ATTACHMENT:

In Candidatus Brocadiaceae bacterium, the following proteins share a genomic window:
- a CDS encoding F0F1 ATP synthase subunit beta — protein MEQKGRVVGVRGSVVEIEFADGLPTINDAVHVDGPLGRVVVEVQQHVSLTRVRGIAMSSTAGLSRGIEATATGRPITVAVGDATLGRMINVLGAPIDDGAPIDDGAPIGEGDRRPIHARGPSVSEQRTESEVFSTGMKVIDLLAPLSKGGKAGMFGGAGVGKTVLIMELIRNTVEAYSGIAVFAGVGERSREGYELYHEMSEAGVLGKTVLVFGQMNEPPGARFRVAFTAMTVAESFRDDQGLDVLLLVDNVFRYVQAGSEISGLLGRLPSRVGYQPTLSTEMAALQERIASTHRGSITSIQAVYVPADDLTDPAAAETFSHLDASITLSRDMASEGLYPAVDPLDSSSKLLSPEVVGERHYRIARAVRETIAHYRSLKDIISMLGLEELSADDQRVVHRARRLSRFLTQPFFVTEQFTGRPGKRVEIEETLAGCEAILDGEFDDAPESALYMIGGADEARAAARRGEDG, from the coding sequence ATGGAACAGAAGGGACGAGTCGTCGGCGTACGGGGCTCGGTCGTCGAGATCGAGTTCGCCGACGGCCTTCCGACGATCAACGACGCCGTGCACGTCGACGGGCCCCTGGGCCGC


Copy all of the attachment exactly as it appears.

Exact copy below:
In Candidatus Brocadiaceae bacterium, the following proteins share a genomic window:
- a CDS encoding F0F1 ATP synthase subunit beta — protein MEQKGRVVGVRGSVVEIEFADGLPTINDAVHVDGPLGRVVVEVQQHVSLTRVRGIAMSSTAGLSRGIEATATGRPITVAVGDATLGRMINVLGAPIDDGAPIDDGAPIGEGDRRPIHARGPSVSEQRTESEVFSTGMKVIDLLAPLSKGGKAGMFGGAGVGKTVLIMELIRNTVEAYSGIAVFAGVGERSREGYELYHEMSEAGVLGKTVLVFGQMNEPPGARFRVAFTAMTVAESFRDDQGLDVLLLVDNVFRYVQAGSEISGLLGRLPSRVGYQPTLSTEMAALQERIASTHRGSITSIQAVYVPADDLTDPAAAETFSHLDASITLSRDMASEGLYPAVDPLDSSSKLLSPEVVGERHYRIARAVRETIAHYRSLKDIISMLGLEELSADDQRVVHRARRLSRFLTQPFFVTEQFTGRPGKRVEIEETLAGCEAILDGEFDDAPESALYMIGGADEARAAARRGEDG, from the coding sequence ATGGAACAGAAGGGACGAGTCGTCGGCGTACGGGGCTCGGTCGTCGAGATCGAGTTCGCCGACGGCCTTCCGACGATCAACGACGCCGTGCACGTCGACGGGCCCCTGGGCCGC